Suicide mortality follow-up of the Swiss National Cohort (1990-2014): sex-specific risk estimates by occupational socio-economic group in working-age population.

TitreSuicide mortality follow-up of the Swiss National Cohort (1990-2014): sex-specific risk estimates by occupational socio-economic group in working-age population.
Publication TypeJournal Article
Year of Publication2019
AuthorsCanu, IGuseva, Bovio, N, Mediouni, Z, Bochud, M, Wild, P
Corporate AuthorsSwiss National Cohort (SNC)
JournalSocial psychiatry and psychiatric epidemiology
Date Published05/2019
DOI10.1007/s00127-019-01728-4
ISSN1433-9285
Mots-clésGender differences, Job-skill level, Longitudinal study, Managers, Psychosocial conditions, Social inequality
Abstract

PURPOSE: To identify occupations and socio-economic groups with detrimental or protective effect on suicide mortality.

METHODS: For every occupation and economic activity/industry, we computed directly age-standardized mortality rates (DSRs) using the age structure of the European population (2010) and standardized mortality ratios (SMRs) for suicide using national cause-specific mortality rates. We further stratified analyses by socio-economic variables, job-skill level, and by three calendar periods (1990-1998/1999-2006/2007-2014).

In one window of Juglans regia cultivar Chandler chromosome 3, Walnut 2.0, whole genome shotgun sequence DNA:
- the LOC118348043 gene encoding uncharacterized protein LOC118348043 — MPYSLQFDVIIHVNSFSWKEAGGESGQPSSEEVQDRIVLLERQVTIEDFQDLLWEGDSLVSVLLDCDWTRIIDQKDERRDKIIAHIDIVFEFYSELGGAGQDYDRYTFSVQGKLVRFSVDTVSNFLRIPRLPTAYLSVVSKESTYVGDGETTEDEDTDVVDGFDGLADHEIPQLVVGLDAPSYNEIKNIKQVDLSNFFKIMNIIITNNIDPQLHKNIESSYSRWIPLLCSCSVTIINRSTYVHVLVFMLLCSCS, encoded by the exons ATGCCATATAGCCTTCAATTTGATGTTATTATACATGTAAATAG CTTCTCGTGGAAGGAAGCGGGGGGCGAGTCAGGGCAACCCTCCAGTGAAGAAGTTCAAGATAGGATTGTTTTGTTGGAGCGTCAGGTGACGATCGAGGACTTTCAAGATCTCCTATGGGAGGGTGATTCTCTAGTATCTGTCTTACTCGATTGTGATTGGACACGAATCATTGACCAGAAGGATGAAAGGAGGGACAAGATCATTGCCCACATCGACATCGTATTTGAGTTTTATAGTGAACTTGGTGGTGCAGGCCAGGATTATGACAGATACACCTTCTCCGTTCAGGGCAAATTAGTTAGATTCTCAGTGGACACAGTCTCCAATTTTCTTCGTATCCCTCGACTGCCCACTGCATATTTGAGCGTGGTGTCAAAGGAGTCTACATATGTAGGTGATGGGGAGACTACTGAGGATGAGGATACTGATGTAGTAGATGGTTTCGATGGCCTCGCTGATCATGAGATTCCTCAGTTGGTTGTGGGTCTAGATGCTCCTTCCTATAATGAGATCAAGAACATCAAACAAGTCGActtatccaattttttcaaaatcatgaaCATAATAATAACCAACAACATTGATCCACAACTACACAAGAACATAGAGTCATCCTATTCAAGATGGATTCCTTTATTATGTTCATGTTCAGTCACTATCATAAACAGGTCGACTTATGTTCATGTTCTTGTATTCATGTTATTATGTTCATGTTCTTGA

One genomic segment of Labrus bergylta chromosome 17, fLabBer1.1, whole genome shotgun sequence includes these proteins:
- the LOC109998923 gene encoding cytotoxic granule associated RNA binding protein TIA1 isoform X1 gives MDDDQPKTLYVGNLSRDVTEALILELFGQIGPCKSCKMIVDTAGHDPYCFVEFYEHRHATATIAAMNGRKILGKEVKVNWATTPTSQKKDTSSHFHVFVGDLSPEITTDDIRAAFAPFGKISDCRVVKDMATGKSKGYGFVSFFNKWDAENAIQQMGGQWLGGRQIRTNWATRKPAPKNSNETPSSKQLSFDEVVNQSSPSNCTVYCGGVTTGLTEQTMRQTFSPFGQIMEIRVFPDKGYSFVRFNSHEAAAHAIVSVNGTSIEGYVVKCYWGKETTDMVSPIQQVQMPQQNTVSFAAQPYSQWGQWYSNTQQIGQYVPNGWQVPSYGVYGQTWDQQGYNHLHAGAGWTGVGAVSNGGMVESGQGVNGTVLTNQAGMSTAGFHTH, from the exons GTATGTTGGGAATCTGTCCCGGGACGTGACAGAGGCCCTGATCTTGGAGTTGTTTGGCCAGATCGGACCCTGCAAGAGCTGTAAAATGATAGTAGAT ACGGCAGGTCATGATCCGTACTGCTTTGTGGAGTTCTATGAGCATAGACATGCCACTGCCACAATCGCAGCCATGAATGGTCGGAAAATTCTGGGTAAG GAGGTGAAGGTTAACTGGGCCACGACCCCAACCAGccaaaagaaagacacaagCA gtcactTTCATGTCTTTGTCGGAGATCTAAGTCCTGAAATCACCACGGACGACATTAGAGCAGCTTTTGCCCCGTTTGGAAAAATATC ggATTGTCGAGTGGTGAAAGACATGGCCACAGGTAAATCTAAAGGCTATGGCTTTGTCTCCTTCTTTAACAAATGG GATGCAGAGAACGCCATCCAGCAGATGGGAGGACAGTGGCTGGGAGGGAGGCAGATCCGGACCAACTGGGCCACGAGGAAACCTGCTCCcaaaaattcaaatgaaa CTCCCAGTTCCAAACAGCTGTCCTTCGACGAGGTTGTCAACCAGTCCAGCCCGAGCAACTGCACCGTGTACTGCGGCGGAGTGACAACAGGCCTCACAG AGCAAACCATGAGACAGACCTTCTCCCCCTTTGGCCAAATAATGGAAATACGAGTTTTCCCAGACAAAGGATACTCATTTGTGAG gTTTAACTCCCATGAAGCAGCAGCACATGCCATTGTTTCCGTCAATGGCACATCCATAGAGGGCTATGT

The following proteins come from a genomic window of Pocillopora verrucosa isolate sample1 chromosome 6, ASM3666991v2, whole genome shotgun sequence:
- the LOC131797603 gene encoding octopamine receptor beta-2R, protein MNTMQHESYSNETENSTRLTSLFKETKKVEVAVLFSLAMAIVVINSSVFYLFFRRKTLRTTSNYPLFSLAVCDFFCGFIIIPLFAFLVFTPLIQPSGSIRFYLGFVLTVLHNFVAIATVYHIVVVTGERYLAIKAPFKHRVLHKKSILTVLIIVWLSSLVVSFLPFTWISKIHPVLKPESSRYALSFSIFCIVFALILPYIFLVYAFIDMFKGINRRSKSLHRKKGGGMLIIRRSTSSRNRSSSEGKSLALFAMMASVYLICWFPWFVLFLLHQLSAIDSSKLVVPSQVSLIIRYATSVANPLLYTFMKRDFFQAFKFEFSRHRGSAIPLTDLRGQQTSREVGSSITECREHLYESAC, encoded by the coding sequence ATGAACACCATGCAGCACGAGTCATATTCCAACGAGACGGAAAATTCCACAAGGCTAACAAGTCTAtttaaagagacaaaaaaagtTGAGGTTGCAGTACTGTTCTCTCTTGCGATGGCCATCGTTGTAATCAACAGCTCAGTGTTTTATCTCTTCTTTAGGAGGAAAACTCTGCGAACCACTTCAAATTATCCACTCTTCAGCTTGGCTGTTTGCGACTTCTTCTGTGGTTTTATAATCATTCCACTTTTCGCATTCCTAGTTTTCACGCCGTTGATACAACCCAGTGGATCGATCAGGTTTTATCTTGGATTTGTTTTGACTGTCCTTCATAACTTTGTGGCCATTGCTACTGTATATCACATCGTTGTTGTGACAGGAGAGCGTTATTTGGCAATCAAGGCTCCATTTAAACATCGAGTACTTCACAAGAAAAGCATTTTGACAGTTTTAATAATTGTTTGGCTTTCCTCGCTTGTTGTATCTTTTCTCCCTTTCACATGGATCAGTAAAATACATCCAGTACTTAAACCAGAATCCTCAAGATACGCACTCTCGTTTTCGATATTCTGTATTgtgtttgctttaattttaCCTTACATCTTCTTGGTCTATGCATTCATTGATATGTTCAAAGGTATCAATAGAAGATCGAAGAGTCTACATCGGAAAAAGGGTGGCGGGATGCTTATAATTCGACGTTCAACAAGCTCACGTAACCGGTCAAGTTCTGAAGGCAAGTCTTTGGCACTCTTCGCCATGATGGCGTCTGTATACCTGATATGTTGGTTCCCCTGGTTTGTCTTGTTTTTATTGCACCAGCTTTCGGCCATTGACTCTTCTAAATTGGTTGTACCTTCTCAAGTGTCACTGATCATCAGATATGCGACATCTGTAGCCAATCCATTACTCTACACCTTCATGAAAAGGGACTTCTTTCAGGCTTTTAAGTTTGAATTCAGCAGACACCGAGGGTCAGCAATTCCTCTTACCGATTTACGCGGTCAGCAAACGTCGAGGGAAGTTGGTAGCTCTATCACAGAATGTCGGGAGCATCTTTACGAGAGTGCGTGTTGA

RESULTS: The study sample comprised 5,834,618 participants (94,918,456 person-years). The highest DSRs were observed among unemployed/job-seeking group, in agricultural, fishery and related male workers, and in health and social activities female workers. The lowest DSRs were observed in real estate and renting, research and development, IT and other business activities in men and in agriculture, hunting and forestry industry in women. A consistent reduction in DSRs across three calendar periods was observed in men. In female corporate managers, DSRs increased over the 2007-2014 period compared with 1999-2006. Compared to general working-age population, unemployed/job-seeking people, manufacturing labourers, personal care and related workers, and motor vehicle drivers of both sexes were identified at risk of suicide. Moreover, an excess of suicide was observed among male material recording and transport clerks; nursing and midwife-associated professionals; and agricultural workers as well as among female writers and performing artists.

CONCLUSIONS: The findings suggest the detrimental effect of low socioeconomic positions, including unemployment, with respect to suicide mortality and a relationship between suicide and poor psychosocial working conditions in elementary occupations. Sex-specific results need further investigation.

Alternate URL

https://www.ncbi.nlm.nih.gov/pubmed/31127347?dopt=Abstract

Alternate JournalSoc Psychiatry Psychiatr Epidemiol
Citation Key / SERVAL ID9595
Peer reviewRefereed
PubMed ID31127347
Grant List3347CO-108806 / / Schweizerischer Nationalfonds zur Förderung der Wissenschaftlichen Forschung /
33CS30_134273 / / Schweizerischer Nationalfonds zur Förderung der Wissenschaftlichen Forschung /
33CS30_148415 / / Schweizerischer Nationalfonds zur Förderung der Wissenschaftlichen Forschung /

                         

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